Firing on All Cylinders: Witness of Early Christians

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The following was a college essay written by Katherine Stoeckl. It has been edited and approved by Ariel Hobbs. If you have a Theology essay that you would like published that received a grade of an A- or higher, please be sure to contact us.

By Katherine Stoeckl, Texas A&M

A disciple of John the Evangelist, St. Polycarp received the teachings of Jesus from eyewitnesses and in the paraenetic Letter to the Philippians, he details the teachings on morality of St. Paul who had previously visited Philippi. Polycarp looks at reality through the lens of life and death and acknowledges that everyone will die so the only choice that remains is to live well or to not. His main concern is that the Philippians live well and respond appropriately to the gift of justification from God by being imitators of Christ. The emphasis on action demonstrates that the importance of the Christian Faith and knowing if one was “truly chosen by God”[1] or if one was Christian in name only.

Polycarp’s principal concern in writing this letter was instructing the Philippians to persevere in their fidelity to God by living the Faith handed on to them according to God’s commandments and glory. Proclaiming that they had been saved “by grace…, not by works,”[2] Polycarp’s reading of Paul, with whom he had a personal relationship, speaks of the beginning of justification wherein God takes the initiative in aligning man with His will and not the later proclamation that man is saved by grace or faith alone. God’s initial step was to make man in His image and capable of being divinized. Polycarp echoes other New Testament writings, and with respect to righteousness, his “reason for writing,” 2 Peter 1:10 gives authority to Polycarp’s exhortation to the Philippians to make their election, their being chosen by God, permanent. To make their elections permanent, the Philippians needed to live a certain way which contrasted the way of the world. Polycarp speaks of the chains of worldly imprisonment as diadems of the elect.[3] The martyrs are imitating Christ in a special way and make their suffering an offering to God based on the pattern of Christ’s love where death is the beginning of life, a contradiction which echoes the Beatitudes.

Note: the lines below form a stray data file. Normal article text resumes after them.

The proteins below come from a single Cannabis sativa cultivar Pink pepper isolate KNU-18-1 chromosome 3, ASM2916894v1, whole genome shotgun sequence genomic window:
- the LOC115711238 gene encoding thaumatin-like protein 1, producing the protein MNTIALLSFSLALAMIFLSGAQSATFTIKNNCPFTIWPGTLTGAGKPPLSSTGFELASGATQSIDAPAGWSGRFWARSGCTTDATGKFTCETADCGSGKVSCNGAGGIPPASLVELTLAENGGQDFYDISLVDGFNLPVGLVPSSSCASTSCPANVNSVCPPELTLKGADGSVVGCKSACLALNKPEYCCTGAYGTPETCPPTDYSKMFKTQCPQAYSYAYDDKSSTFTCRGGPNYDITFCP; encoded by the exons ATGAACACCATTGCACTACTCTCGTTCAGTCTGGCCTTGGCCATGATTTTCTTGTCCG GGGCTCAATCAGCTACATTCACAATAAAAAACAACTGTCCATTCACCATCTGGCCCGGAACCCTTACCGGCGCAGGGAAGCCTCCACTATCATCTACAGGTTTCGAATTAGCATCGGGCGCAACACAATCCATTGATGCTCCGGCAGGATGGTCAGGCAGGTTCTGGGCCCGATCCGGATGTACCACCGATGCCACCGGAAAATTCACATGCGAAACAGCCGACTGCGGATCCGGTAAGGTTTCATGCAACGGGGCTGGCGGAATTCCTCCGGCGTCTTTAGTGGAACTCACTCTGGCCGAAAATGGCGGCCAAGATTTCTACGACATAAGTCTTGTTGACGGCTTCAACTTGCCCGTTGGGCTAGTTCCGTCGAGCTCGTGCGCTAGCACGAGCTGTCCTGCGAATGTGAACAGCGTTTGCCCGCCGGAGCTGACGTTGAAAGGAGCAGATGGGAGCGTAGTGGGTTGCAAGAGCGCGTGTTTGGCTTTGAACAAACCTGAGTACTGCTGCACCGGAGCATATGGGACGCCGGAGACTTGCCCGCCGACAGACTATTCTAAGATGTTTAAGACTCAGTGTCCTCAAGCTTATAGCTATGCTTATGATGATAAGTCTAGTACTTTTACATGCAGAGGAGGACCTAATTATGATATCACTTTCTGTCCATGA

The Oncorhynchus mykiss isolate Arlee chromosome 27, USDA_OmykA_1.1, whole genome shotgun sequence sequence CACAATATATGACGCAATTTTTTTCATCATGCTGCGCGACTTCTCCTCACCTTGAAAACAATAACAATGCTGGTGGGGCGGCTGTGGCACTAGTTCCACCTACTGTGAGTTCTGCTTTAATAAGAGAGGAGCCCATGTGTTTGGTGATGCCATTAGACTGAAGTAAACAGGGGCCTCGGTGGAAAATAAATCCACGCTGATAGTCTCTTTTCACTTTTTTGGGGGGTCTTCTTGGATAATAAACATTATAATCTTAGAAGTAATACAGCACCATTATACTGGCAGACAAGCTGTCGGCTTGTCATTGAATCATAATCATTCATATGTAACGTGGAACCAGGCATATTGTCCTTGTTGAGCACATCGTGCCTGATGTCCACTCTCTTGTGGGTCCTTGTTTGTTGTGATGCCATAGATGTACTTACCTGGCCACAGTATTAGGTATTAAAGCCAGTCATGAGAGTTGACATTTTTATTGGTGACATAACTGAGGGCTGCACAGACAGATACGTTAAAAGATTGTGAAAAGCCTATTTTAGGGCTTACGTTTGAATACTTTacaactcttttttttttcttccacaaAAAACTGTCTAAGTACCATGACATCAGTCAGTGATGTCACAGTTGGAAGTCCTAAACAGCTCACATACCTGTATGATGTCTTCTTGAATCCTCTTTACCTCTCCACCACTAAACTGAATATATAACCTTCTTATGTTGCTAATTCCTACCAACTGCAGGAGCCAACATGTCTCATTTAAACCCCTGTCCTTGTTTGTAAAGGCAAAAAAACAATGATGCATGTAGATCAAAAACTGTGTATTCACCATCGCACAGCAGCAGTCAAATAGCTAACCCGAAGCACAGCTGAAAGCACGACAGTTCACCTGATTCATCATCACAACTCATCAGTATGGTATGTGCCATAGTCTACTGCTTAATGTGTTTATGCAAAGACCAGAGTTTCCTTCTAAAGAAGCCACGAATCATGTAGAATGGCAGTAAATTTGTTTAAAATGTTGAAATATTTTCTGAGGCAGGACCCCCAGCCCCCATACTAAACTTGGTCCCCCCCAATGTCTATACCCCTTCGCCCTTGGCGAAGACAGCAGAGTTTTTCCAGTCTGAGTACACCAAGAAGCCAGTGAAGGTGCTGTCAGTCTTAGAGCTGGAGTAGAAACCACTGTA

For the early Christians, the Faith was not simply a philosophy over which to argue, but rather a matter of living out the walk which had been lived by Jesus and the apostles and had been observed and learned by the apostolic fathers from the apostles, such as in the case of  Polycarp who sat at the feet of John, the beloved disciple. Amid gnostic heresies, it was important for the Philippians to “confess Christ”[4] human and divine and live with their sights on the resurrection of the “body in its eternity.”[5] The Philippians lived out their faith with their bodies through right relationship with others, but sought to avoid the security offered by money so as to place their trust in God and not themselves.[6]

This way of life that reflects God thrived within the Church with the help of her internal structure. The Philippians themselves in the way they lived their life represented true love and strived, with Ignatius, to be “living words of the Word, not merely voices.” More than their healing, God wanted to elevate them to be sharers in His divine life.

Edited By: Ariel Hobbs


[1] Letter to the Philippians, 1.

[2] Ibid.

[3] Ibid.

[4] Ibid, 7.

[5] Ibid, 11.

[6] Ibid, 4.

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